I grew up that way….
When I am brushing my teeth, I still only run the water enough to wet my brush and my dentures, then turn the water off. It is a left-over habit from when we lived “back on the farm” before we had running water in the house. I didn’t know how rich we were back then.
We grew everything from potatoes to strawberries. And what we grew, we canned! Back than, I hated the process of canning, but loved the canned goods. I have not so fond memories of washing hundreds of glass jars. This was when you put a big pot on the wood fired cook stove and heated the water to when it was nearly boiling, you carried it to the “Pantry” and set it on the end of the big slate sink.
My Mother was the strongest woman I have ever known. She planted a one acre garden, with food. She also had a section that she planted in flowers. The woman had a Green Thumb, every thing she planted, grew. Plants, birds, and animals loved her, birds would land on her hand. She knew every species of plant, and could name every bird. She worked in that garden, weeding, hoeing, and harvesting for hours a day standing with her back bent with her legs straight. I would last for half an hour, with a lot of coaxing, maybe an hour before I was sitting down, out of breath.
The only things we bought at the local grocery store was, salt, sugar, and flour. There was no bottled water in the store. If you had tried to purchase it, the grocer would look at you like you were crazy. It still seems a little crazy to me. Remember that pantry I talked about? Well we put a big metal milk can of water on the “side board” and dipped out what you needed for you chore of the day. Those milk cans didn’t magically appear on the sideboard, we had to do one of two things: 1. Go out to the well, prime the pump, and actually use our arms and pump the handle up and down, to get the water to pour into our pail. Oh, by the way, once out pail was full, we carried it into the house. 2. Place several of the milk cans in the back of the car, head down to the artesian well and if the minnow is still swimming around, dip water out and put it into the milk can, load it back into the car and drive it home, and start all over again when that was gone.
There was no such thing as a shower, or even a bathroom. If you had to go, you went out the back door to the “Out House” and did you business. On the farm we had what I used to call, a “Three-holer,” that was three holes, one tiny one for small kids, one big for the man of the family and one in-between for the woman. It was smelly in the summer and freezing in the winter, what fun!
I remember my absolute thrill when my Dad brought home an army surplus folding canvas-like bath tub! After heating the water on the stove, I would slide into a bubble bath, pure heaven! Of course, I only got to do this on Saturday night.
We washed clothes on Monday, always! Rain, or shine, winter or summer, we hauled the old Washing machine out plugged her in and did the heating of water again, filled it with boiling water, added plenty of bleach and soap, sorry, can’t remember the names of the soap. You always started off with all the white things, they were stuffed in and you waited for the clothes to get clean enough to pull them, gingerly (remember the boiling water) out of the water, and stick them into the ringer to crush a lot of the water out of them. Watch your fingers! My Mom had a two tubs set up to rinse them in cold water and put them through the ringer, put them in the second rinse, back through the ringer and then put them in a basket to take them out to the cloths line to hang them with wood clothes pins.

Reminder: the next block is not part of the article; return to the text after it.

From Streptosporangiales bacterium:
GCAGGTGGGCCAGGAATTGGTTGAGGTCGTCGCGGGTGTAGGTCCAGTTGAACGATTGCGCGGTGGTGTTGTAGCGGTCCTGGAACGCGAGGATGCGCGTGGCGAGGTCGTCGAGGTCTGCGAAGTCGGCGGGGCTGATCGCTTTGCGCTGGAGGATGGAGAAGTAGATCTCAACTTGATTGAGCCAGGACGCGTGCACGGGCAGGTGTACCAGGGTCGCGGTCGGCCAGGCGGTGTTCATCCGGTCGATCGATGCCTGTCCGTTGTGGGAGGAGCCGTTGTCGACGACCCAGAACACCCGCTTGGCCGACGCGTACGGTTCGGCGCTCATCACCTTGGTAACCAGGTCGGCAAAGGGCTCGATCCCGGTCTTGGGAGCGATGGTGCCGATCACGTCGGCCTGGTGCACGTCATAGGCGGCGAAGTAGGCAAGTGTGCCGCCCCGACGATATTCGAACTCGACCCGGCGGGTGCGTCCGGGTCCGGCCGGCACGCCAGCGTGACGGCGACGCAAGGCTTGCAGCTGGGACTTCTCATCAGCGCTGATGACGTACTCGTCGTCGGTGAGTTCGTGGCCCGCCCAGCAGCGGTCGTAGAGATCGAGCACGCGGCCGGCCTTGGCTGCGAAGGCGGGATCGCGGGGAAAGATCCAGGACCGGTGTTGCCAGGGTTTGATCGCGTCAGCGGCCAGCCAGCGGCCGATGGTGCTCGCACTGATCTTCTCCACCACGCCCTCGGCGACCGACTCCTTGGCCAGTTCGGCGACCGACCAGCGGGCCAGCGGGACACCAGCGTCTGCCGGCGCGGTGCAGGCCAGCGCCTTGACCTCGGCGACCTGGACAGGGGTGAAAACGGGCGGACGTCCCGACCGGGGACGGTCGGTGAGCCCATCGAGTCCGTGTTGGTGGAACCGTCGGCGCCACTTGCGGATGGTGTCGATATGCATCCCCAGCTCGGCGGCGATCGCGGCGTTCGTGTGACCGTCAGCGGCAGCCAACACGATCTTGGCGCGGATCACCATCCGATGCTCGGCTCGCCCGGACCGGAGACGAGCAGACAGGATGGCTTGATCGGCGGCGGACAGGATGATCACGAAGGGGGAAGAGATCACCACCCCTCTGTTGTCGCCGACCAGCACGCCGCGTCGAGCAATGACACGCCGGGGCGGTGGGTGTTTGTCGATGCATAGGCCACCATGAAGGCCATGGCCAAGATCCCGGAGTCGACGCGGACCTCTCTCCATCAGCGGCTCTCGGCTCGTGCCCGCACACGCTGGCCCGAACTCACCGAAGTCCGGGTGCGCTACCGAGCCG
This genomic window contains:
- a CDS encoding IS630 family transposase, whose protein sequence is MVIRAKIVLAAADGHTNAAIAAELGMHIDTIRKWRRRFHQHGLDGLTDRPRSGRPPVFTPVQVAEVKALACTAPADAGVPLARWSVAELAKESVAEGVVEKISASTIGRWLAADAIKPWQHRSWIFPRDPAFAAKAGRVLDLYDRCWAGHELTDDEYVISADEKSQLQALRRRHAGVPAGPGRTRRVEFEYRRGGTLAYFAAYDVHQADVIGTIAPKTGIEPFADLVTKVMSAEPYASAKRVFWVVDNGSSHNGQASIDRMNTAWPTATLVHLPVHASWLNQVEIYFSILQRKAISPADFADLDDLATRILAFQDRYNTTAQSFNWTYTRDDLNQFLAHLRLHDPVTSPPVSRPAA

I have not so fond memories of bringing them back into the house-frozen stiff, and not that dry to hang them up over the stove on yet again another cloths line, this time with out the pins. I have to admit they smelled wonderful. Damn, just talking about it makes me tired.
Oh! By the way, you aren’t done with your wash day. You kept adding clothes to that same water gradually adding them by the color of the clothes, once the sheets and towels were done, you added your other clothes until you got to the dark clothes, which were pitched in last. The theory was that all the bleach was gone by the time they were washed. That might have been why all the men’s jeans and work shirts got lighter until they were streaked.
When they started getting holes, they were patched and worn them some more. Nothing was thrown away if it could be re-used. Now that was recycling! I still keep a box of folded rags for cleaning.
We had animals, too! My Mothers motto was “Every part strengthens the part” and no part of any animal was wasted. But that is for another time.
If you like my stories of “Long ago” let me know, because, I am not quite older than dirt, but getting there, and love to re-live the “Good old days”.
I am an author and have 8 books on Amazon.com, they are available on digital and print on demand paperback. Just type my name, Brenda Colbath in the search area and voila! you will see all of them. They are only $.99 so you won’t go broke getting them for your Kindle. If you have to hold the book in your hand and turn the pages, you can order them, they cost a little more.
BTW, Amazon let’s you read the firs two or three chapter FREE to see if you like the book.